“The two councils constitute the basis of a structural and developmental change of the state administrative institutions — including political, security, economic and developmental affairs. This resulted in the adoption of the National Transformation Program 2020 and Vision 2030,” he said.
Externally, Al-Jubeir said, “the Kingdom’s government has been keen to adopt and follow a balanced foreign policy, based on the country’s experience in dealing with security challenges, and to keep pace with the ongoing requirements posed by new developments and threats afflicting the region, mostly because of terrorism, coupled with outside intervention of parties aiming to destabilize our security and stability.”
The minister pointed out that such policy was materialized in “Operation Decisive Storm” in Yemen and the subsequent efforts to restore hope to this country in order to maintain the legitimacy of its leadership, its stability and political independence and to keep it away from external interventions and internal division. He also said that the Kingdom’s policy in Yemen, Syria, Libya or other conflict zones has always been one that gave priority to political and peaceful solutions in the first place.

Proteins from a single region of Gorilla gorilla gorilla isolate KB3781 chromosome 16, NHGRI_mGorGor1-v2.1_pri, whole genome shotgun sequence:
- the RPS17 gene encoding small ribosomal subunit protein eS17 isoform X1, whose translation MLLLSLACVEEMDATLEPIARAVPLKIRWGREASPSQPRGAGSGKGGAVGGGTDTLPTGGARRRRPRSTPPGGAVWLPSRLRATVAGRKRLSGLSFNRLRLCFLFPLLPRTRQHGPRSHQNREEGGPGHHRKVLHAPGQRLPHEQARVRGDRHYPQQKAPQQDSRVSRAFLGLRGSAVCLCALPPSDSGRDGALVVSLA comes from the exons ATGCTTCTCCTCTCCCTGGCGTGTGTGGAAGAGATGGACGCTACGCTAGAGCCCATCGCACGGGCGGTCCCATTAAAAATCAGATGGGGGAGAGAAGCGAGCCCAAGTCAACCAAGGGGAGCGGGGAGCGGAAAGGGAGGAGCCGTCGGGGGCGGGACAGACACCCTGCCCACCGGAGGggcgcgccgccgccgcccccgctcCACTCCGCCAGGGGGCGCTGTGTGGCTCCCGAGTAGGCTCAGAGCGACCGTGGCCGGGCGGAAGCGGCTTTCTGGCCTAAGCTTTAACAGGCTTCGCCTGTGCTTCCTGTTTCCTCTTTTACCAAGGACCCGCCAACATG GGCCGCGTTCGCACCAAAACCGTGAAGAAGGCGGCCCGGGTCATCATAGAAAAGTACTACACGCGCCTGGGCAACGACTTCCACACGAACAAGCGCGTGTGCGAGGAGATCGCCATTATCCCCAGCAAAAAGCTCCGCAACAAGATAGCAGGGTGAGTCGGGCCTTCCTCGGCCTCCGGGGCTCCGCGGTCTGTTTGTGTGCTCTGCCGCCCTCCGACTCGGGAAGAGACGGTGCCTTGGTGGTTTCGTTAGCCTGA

Speaking of the Kingdom’s aid and support to other countries, the minister said the foundation of King Salman Humanitarian Aid and Relief Center reflects the humanitarian role of the Kingdom, which is ranked first internationally in humanitarian aid.
“This occasion gives me hope and confidence that the future of the Kingdom is in the good hands of the wise leadership of King Salman, assisted by the crown prince and deputy crown prince (may Allah protect them all),” he concluded.
Saudi efforts to ‘heal Afghan division’ win royal approval
- The forum urged all Afghan factions to halt the fighting and work toward “reconciliation between brothers
- China’s Belt and Road initiative will link the interests of China and Arab countries